Some vile crimes have a wider impact than their immediate victims, so much so they can affect us all.
Now, almost three years on, the final chapter in the Ken Handford murder has hopefully finally been written, it is worth reflecting on this horrible incident. But it is not the depraved and pernicious behaviour of the murderers, their craven ice addiction or their even more ignominious pursuit of some quick cash that is worth dwelling on.
Truth has been served in the revelations of the court and justice may well have been served in the weighty sentences on the criminals but despite it sounding like a cliche; neither of these things bring back the man Ken Handford, all he was and is remembered by. What we know is he was a man much loved by his family and his community and that is worth dwelling on.
During the trial this paper chose not to publish accusations made by the accused that part of the motivations for the stabbing was the false allegation Ken Handford was a paedophile. The judgement makes this clear both of the accused knew this was false. Moreover Judge Jane Dixon notes even the mistaken belief by the stabber Cooper was not a mitigating factor but rather an explanation of his loss of control. There may never be an explanation to the facile stupidity of careless, violent men nor their grotesque self-justification. The real story here is in the resonating damage to a family and a community of a pointless crime.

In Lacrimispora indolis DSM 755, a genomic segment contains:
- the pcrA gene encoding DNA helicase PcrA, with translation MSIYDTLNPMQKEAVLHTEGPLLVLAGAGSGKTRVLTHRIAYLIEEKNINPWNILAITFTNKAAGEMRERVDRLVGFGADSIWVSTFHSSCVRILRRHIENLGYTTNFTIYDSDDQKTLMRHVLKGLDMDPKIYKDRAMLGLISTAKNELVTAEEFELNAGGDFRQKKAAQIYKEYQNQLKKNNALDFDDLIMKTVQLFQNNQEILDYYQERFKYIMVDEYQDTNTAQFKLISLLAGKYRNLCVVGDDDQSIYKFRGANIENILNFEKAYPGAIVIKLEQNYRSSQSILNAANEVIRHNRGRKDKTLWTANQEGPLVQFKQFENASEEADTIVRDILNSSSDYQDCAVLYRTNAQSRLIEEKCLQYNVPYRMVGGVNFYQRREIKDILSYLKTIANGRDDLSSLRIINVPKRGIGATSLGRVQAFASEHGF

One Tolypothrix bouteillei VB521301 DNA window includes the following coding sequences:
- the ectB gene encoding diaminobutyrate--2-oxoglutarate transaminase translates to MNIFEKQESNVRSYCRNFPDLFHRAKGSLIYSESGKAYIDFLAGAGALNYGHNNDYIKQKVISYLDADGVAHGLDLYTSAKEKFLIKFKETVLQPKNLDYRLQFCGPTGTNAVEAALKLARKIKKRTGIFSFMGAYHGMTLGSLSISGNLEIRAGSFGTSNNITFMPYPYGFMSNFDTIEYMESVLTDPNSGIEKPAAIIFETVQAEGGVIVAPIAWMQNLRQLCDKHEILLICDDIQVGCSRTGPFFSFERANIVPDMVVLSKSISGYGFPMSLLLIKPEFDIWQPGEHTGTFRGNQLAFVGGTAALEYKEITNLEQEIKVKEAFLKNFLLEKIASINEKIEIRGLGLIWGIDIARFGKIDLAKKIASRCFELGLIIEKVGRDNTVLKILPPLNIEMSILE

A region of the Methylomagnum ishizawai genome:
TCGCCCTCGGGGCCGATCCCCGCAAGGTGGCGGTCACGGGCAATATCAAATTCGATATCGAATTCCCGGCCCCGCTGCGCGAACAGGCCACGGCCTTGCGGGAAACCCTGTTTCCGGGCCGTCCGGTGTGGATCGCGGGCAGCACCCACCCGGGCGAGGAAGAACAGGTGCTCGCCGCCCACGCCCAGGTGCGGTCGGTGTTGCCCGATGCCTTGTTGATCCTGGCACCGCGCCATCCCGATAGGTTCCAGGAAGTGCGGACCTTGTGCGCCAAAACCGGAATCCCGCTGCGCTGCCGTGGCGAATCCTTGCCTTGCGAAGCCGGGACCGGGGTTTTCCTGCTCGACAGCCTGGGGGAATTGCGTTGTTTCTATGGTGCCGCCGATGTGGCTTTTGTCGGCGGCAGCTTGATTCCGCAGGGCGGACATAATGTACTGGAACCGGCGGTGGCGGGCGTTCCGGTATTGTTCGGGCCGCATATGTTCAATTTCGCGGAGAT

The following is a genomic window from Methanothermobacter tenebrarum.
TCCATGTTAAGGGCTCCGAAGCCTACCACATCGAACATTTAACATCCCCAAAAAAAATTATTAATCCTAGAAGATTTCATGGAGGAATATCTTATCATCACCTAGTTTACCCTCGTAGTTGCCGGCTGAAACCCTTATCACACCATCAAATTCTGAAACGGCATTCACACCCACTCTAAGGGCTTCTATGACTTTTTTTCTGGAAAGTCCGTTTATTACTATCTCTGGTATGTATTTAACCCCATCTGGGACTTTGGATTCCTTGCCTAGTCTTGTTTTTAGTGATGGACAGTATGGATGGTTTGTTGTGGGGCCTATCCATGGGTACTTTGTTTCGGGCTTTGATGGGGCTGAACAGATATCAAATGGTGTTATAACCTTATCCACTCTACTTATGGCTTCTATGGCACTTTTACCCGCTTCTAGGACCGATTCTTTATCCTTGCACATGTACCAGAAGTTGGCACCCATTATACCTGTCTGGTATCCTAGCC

Justice Dixon notes in her judgement Ken Handford was held in high regard and the shattering effect his murder had on his family.
“Kenneth Handford’s son and daughter-in-law have felt unable to grieve properly because of the violent way he met his death. His daughter, Margaret Murray, said that nothing could have prepared her for the way her father died. Each of his grandchildren have been greatly distressed by the knowledge of what was done to their grandfather. Ronald Handford said that nothing can take his mind off the way his brother was murdered. Anita Maher who found Kenneth Handford’s body cannot forget the traumatic image of what she saw that day.”
The dreadful ripples go on. These were tight and loving families, an open and generous farming community changed forever.
Most telling of all is Justice Dixon’s sobering line, like Donne’s meditation;
“Crimes such as yours diminish the confidence of the community in the security and safety of their domestic lives.”
– It tolls for thee.